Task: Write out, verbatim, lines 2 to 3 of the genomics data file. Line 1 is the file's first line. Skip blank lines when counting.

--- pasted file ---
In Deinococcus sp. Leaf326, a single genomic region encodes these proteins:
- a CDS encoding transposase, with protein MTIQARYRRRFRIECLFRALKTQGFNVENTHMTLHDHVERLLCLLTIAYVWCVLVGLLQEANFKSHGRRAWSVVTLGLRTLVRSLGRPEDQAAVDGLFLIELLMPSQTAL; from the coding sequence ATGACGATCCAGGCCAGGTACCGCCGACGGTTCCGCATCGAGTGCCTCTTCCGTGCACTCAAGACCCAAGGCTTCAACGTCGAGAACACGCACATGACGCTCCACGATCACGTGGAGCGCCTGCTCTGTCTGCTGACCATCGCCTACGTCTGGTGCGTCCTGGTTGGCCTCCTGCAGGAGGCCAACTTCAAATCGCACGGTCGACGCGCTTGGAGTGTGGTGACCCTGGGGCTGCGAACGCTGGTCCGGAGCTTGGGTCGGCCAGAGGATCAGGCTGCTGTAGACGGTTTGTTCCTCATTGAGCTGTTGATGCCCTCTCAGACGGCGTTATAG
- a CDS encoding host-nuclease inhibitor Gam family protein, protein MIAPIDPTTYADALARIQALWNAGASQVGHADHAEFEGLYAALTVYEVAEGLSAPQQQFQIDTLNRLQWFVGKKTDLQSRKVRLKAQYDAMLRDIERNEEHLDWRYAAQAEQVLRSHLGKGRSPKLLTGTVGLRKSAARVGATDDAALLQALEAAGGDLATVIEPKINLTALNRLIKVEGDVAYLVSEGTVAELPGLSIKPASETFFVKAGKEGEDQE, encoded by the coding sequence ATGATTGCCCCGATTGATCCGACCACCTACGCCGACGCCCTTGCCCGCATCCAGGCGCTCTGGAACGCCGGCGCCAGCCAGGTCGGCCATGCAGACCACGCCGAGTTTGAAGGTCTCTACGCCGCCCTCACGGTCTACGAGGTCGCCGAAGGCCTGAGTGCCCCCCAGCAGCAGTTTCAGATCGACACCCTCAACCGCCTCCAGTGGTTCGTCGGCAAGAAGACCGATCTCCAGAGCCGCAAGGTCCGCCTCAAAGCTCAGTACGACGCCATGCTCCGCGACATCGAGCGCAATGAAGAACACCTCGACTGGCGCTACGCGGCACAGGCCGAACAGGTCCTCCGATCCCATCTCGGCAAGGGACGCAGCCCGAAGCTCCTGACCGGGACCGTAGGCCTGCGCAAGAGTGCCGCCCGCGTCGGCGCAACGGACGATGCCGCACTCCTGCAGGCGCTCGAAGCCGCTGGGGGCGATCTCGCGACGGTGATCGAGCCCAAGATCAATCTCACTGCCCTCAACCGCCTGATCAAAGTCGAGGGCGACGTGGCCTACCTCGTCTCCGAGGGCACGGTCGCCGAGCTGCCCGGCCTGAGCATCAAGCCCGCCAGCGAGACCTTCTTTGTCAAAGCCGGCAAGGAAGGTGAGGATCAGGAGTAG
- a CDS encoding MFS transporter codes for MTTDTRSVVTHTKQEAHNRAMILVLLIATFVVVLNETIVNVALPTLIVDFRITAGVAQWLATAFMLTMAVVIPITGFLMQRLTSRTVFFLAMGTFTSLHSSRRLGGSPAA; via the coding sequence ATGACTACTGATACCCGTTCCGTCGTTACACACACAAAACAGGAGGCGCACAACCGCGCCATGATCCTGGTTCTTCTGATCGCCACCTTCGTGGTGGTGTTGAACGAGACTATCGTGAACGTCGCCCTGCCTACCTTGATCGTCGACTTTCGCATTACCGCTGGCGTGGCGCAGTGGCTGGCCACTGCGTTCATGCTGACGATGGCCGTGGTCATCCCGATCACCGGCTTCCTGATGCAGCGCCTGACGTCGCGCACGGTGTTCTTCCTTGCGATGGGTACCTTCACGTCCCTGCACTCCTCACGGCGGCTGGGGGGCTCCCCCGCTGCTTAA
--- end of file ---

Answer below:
- a CDS encoding transposase, with protein MTIQARYRRRFRIECLFRALKTQGFNVENTHMTLHDHVERLLCLLTIAYVWCVLVGLLQEANFKSHGRRAWSVVTLGLRTLVRSLGRPEDQAAVDGLFLIELLMPSQTAL; from the coding sequence ATGACGATCCAGGCCAGGTACCGCCGACGGTTCCGCATCGAGTGCCTCTTCCGTGCACTCAAGACCCAAGGCTTCAACGTCGAGAACACGCACATGACGCTCCACGATCACGTGGAGCGCCTGCTCTGTCTGCTGACCATCGCCTACGTCTGGTGCGTCCTGGTTGGCCTCCTGCAGGAGGCCAACTTCAAATCGCACGGTCGACGCGCTTGGAGTGTGGTGACCCTGGGGCTGCGAACGCTGGTCCGGAGCTTGGGTCGGCCAGAGGATCAGGCTGCTGTAGACGGTTTGTTCCTCATTGAGCTGTTGATGCCCTCTCAGACGGCGTTATAG
- a CDS encoding host-nuclease inhibitor Gam family protein, protein MIAPIDPTTYADALARIQALWNAGASQVGHADHAEFEGLYAALTVYEVAEGLSAPQQQFQIDTLNRLQWFVGKKTDLQSRKVRLKAQYDAMLRDIERNEEHLDWRYAAQAEQVLRSHLGKGRSPKLLTGTVGLRKSAARVGATDDAALLQALEAAGGDLATVIEPKINLTALNRLIKVEGDVAYLVSEGTVAELPGLSIKPASETFFVKAGKEGEDQE, encoded by the coding sequence ATGATTGCCCCGATTGATCCGACCACCTACGCCGACGCCCTTGCCCGCATCCAGGCGCTCTGGAACGCCGGCGCCAGCCAGGTCGGCCATGCAGACCACGCCGAGTTTGAAGGTCTCTACGCCGCCCTCACGGTCTACGAGGTCGCCGAAGGCCTGAGTGCCCCCCAGCAGCAGTTTCAGATCGACACCCTCAACCGCCTCCAGTGGTTCGTCGGCAAGAAGACCGATCTCCAGAGCCGCAAGGTCCGCCTCAAAGCTCAGTACGACGCCATGCTCCGCGACATCGAGCGCAATGAAGAACACCTCGACTGGCGCTACGCGGCACAGGCCGAACAGGTCCTCCGATCCCATCTCGGCAAGGGACGCAGCCCGAAGCTCCTGACCGGGACCGTAGGCCTGCGCAAGAGTGCCGCCCGCGTCGGCGCAACGGACGATGCCGCACTCCTGCAGGCGCTCGAAGCCGCTGGGGGCGATCTCGCGACGGTGATCGAGCCCAAGATCAATCTCACTGCCCTCAACCGCCTGATCAAAGTCGAGGGCGACGTGGCCTACCTCGTCTCCGAGGGCACGGTCGCCGAGCTGCCCGGCCTGAGCATCAAGCCCGCCAGCGAGACCTTCTTTGTCAAAGCCGGCAAGGAAGGTGAGGATCAGGAGTAG